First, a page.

First responders were supported with food and beverages. Volunteers from across the Red Cross Greater Carolinas Region supported the Southern Piedmont Chapter volunteers, Red Cross officials said.


Scrapyard employee KJ Cain described the scene that unfolded Wednesday morning. He said a truck driver saw smoke on top of the car pile and they thought it might be a battery in the vehicle or possibly other flammable material left in the car, such as a cigarette.

“By the time we got back there, the fire was already 13 or 14 feet high,” Cain said.

He said employees tried to douse the fire themselves with buckets of water and fire extinguishers but it was beyond their control so they called the fire department.

“It’s nothing like I’ve seen before. Something like a volcano … a big mushroom cloud of smoke,” Cain said.

Cain, who has worked at the company for nearly a year, said he’s never seen anything like it before. He described the intense heat from the flames that reached the office on the other side of the yard. Once the flames grew beyond the height of the car pile, all the employees evacuated, he said.

“I’m really thankful,” he said, noting that no employees were injured, “because it could’ve been real tragic.”

Co-owner Dwayne Holmes said one van caught fire and it spread to other cars in a nearby pile. He estimates there were about 500 to 600 cars on that large pile.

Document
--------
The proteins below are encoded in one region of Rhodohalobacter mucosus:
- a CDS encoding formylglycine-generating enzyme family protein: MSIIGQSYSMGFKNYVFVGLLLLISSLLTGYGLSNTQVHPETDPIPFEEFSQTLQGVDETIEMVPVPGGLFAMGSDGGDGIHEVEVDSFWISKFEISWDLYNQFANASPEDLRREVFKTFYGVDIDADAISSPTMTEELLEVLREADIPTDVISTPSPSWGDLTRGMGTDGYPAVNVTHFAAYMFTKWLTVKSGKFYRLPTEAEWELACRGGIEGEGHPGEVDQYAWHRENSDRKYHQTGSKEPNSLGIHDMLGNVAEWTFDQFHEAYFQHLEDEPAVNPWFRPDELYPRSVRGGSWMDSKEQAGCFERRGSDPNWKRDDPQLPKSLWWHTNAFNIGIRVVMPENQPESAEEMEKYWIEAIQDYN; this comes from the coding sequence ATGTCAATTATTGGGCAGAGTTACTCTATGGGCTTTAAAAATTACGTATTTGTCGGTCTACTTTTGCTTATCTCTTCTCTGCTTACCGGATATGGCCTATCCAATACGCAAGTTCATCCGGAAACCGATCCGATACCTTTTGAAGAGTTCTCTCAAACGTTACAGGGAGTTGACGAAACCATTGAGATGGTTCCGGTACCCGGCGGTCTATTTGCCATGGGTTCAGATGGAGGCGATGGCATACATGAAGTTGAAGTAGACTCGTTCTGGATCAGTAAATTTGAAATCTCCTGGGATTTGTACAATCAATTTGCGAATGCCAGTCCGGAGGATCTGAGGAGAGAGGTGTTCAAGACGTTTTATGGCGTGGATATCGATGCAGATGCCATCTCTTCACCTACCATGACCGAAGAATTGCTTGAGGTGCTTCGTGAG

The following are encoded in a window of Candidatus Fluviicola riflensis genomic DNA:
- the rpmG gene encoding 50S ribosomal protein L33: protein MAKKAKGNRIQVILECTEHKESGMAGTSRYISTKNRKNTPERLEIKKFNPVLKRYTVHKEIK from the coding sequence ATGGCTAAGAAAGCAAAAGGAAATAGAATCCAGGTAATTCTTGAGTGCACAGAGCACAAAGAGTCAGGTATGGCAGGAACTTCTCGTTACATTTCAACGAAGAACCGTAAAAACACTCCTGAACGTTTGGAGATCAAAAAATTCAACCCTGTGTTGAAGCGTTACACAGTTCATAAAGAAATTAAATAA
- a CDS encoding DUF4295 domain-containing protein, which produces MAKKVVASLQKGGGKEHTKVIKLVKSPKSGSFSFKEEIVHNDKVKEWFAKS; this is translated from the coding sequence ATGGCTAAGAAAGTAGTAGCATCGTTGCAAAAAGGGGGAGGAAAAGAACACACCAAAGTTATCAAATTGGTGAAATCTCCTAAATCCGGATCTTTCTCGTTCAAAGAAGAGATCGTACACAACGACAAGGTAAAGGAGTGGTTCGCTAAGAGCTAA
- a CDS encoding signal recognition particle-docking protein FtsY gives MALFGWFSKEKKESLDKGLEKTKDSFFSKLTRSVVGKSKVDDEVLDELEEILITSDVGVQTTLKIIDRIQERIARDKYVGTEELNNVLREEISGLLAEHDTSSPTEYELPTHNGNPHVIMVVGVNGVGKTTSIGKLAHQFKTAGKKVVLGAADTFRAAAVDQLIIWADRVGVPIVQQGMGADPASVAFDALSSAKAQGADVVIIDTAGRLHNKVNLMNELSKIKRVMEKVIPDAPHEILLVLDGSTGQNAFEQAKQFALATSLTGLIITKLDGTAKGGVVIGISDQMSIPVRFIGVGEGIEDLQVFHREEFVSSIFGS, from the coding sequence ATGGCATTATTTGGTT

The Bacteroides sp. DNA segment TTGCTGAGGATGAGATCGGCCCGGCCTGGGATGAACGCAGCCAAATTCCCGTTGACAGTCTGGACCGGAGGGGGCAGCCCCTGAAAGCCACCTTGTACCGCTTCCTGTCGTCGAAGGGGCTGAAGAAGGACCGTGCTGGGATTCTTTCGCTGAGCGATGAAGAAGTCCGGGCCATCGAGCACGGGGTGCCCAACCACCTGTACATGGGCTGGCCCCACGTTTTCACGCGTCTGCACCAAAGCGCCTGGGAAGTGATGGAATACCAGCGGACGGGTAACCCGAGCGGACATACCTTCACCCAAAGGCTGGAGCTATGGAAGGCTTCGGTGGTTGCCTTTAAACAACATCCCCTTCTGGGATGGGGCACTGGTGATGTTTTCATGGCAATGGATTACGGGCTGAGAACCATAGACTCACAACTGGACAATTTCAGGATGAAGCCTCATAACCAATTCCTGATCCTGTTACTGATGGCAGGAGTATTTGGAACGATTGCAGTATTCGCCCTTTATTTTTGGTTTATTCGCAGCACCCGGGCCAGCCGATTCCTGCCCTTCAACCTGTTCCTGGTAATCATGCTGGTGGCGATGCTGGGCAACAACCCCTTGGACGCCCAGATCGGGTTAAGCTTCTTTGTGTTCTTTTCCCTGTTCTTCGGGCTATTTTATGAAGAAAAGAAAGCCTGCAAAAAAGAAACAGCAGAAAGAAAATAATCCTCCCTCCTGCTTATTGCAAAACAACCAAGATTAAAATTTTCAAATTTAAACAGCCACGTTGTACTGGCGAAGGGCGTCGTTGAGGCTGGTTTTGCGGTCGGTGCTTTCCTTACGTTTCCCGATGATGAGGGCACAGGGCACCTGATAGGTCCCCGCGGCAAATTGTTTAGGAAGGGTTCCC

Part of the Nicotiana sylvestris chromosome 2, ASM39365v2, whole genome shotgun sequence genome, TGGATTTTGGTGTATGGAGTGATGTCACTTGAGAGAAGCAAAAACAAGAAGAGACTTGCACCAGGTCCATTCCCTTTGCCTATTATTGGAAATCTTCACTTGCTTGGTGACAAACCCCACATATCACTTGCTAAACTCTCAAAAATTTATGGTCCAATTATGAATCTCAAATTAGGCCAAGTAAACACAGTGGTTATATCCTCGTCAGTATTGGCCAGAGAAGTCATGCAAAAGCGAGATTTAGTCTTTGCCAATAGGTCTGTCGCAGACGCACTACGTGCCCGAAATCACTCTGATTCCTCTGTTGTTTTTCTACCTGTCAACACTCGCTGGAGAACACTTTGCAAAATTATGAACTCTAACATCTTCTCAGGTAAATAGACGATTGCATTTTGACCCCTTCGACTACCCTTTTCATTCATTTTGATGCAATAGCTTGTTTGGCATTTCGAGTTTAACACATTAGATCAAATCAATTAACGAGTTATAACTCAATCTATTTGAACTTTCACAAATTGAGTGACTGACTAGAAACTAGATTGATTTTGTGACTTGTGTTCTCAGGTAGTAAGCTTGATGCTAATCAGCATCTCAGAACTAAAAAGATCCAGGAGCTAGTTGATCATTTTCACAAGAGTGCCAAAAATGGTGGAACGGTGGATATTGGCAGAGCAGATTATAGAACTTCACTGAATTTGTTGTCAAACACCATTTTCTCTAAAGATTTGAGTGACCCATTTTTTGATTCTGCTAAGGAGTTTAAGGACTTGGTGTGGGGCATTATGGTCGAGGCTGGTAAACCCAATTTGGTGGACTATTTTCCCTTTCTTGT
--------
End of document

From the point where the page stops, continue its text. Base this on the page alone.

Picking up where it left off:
He said there were about 20 employees at work at the time of the fire and that he is grateful the fire was contained and for the support and aid of the fire departments and emergency responders.

Daniel Matangira, whose father-in-law and brother-in-law own the business, said an employee was pulling in a van that sparked.

He said it’s amazing how quickly the fire spread, but “each time you mix electrical and fire with the gas tanks that are there from cars, the refrigerators, the insulation that is there, it really is a cause for disaster.”

“Unfortunately, it’s one of those incidents that nobody saw coming,” Matangira said.

He said he appreciates prayers and is thankful for the responders and that no employees were injured.

Ginger Nicholas and her husband were heading to Auto Zone when they saw the smoke. The couple initially thought a train had caught fire.

They continued to drive and determined it was the salvage yard, a place where they’ve taken items for scrap.

“I wouldn’t think it would spread that quick,” Nicholas said.

She described hearing gas tanks and other flammable material exploding. She was in awe of the size and intensity of the flames.

Fire officials estimated it would take much of Wednesday night and possibly this morning to continue to douse lingering flames until the fire is extinguished. Fire officials cautioned motorists traveling in the area to use caution.

A shelter-in-place order was issued for residents in the path of the smoke, who are encouraged to close their windows and doors. The Hanford Dole Chapter of the American Red Cross set up a shelter at J.F. Hurley Family YMCA, 828 W. Jake Alexander Blvd.

City officials said any residents who want to evacuate could stay overnight at the shelter with priority given to the elderly and those with special needs. Red Cross personnel were expected to keep the shelter open overnight for residents without power because of the smoke conditions.

Residents in need of transportation to the Hurley YMCA can call -704-216-8503 and should go to the East Spencer Fire Department.

Contact reporter Shavonne Walker at 704-797-4253.